"Reducing the causes of climate change is essential to the life of faith. It is a way to love our neighbour and to steward the gift of creation."
Justin Welby, Archbishop of Canterbury
There is a broad scientific and political consensus that average global temperatures will continue to rise this century but, by reducing greenhouse gas emissions, the increases could be limited to a more manageable level. Climate change poses significant challenges - for the Church, for the international community but particularly for people in developing countries. Environmental degradation, particularly in the marine environment, and resource depletion also pose global challenges that will have to be faced soon if God's creation is to be safeguarded.
One of the major steps has to be cutting the Church's greenhouse gas emissions in line with national targets - 80% reduction between 2005 and 2050.
A prophetic and visionary role
This diocesan strategy recognises the Church can have a prophetic and visionary role in a society that has to find ways to mitigate against environmental degradation and climate change or adapt to it. The challenges we face require a response from everyone. Lifestyle change coupled with community involvement could turn the Church and its members into agents of change and transformation.
The Diocesan Environmental Strategy
The strategy document sets out its objectives under six major themes with an additional three cross cutting themes.
Each of these themes has a separate page (click on the headings or see below) giving suggestions for action by Parochial Church Councils and individuals.
- Download the Diocesan Environmental Stategy document (PDF).
Leading by example with our land.
Eating in a fair and sustainable way.
Minimising the impact of our energy use on our environment, today and tomorrow.
Leading by example with our buildings.
Minimising our waste and water use and re-using what we can.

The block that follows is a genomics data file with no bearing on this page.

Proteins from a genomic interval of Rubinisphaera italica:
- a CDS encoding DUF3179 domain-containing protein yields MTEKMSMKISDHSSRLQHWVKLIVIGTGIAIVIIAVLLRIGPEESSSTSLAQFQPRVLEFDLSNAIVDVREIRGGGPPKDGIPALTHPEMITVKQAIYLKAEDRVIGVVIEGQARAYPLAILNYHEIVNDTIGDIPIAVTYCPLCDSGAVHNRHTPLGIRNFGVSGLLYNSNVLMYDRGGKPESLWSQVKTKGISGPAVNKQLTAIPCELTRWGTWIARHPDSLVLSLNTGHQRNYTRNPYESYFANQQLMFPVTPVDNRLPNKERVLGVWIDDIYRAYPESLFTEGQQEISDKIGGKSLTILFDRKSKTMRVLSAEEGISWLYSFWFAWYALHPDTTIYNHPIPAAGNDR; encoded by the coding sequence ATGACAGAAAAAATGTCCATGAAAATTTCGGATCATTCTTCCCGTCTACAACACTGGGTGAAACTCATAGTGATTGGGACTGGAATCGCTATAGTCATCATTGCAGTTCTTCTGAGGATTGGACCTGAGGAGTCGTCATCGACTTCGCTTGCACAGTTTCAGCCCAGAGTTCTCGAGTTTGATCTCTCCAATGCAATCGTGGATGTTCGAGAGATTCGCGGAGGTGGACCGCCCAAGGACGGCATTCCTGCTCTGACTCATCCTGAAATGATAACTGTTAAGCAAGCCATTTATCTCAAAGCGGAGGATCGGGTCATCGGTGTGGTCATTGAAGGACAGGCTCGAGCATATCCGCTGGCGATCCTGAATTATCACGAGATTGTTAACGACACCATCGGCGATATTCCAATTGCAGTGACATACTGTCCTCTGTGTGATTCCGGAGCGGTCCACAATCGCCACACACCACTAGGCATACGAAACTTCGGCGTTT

Minimising the impact of our travel on our Environment, today and tomorrow.
Theology & Liturgy: Achieving our goal in a Christian context
Communication & Education: Informing practical steps for parishes and people.
Measuring our Progress: Understanding where we are now and in the future.
Here's a film we made in 2010 which can be used a parish resource. The full video is 20 minutes and there is also a 5 minute shorter edit.
The Diocese of Worcester is not responsible for the contents or reliability of the linked websites and does not necessarily endorse the views expressed within them. Listing shall not be taken as endorsement of any kind. We cannot guarantee that these links will work all of the time and we have no control over availability of the linked pages.
Eco-Congregation: an ecumenical programme helping churches make the link between environmental issues and Christian faith, and respond in practical action in the church, in the lives of individuals, and in the local and global community. Helps get you started with an audit on all the main issues.
Eco-Schools: an international award programme that guides schools on their sustainable journey, providing a framework to help embed these principles into the heart of school life.
Green Christian Link: Offers insights into ecology and the environment to Christian people and churches. Offers Christian insights to the Green movement. Excellent prayer guide and reflections resources.
Shrinking the Footprint: The Church of England's National Environmental Campaign, includes simple steps to reduce consumption of non-renewable resources.
The Energy Saving Trust: a non-profit organisation, funded by government and the private sector, to achieve the sustainable use of energy, cut carbon dioxide emissions and promote the use of small-scale renewable energy sources. It offers a range of practical advice and support for households, business and the public sector (e.g. schools).
Stewarding the Earth's Resources: A resource for the church about sustainable waste management.
Fairtrade is about better prices, decent working conditions, local sustainability, and fair terms of trade for farmers and workers in the developing world. Fairtrade addresses the injustices of conventional trade, which traditionally discriminates against the poorest, weakest producers.
The John Ray Initiative: The John Ray Initiative (JRI) is an educational charity with a vision to bring together scientific and Christian understandings of the environment in a way that can be widely communicated and lead to effective action. Their briefing papers are highly recommended.
UK Climate Impacts Programme: UKCIP works with the public, private and voluntary sectors to assess how a changing climate will affect: construction; working practices; demand for goods and services; biodiversity; service delivery; health.
Tearfund International Learning Zone has a wealth of information on many topics relevant concerns such as food security and environmental sustainability
Christian Aid has information about climate change and climate justice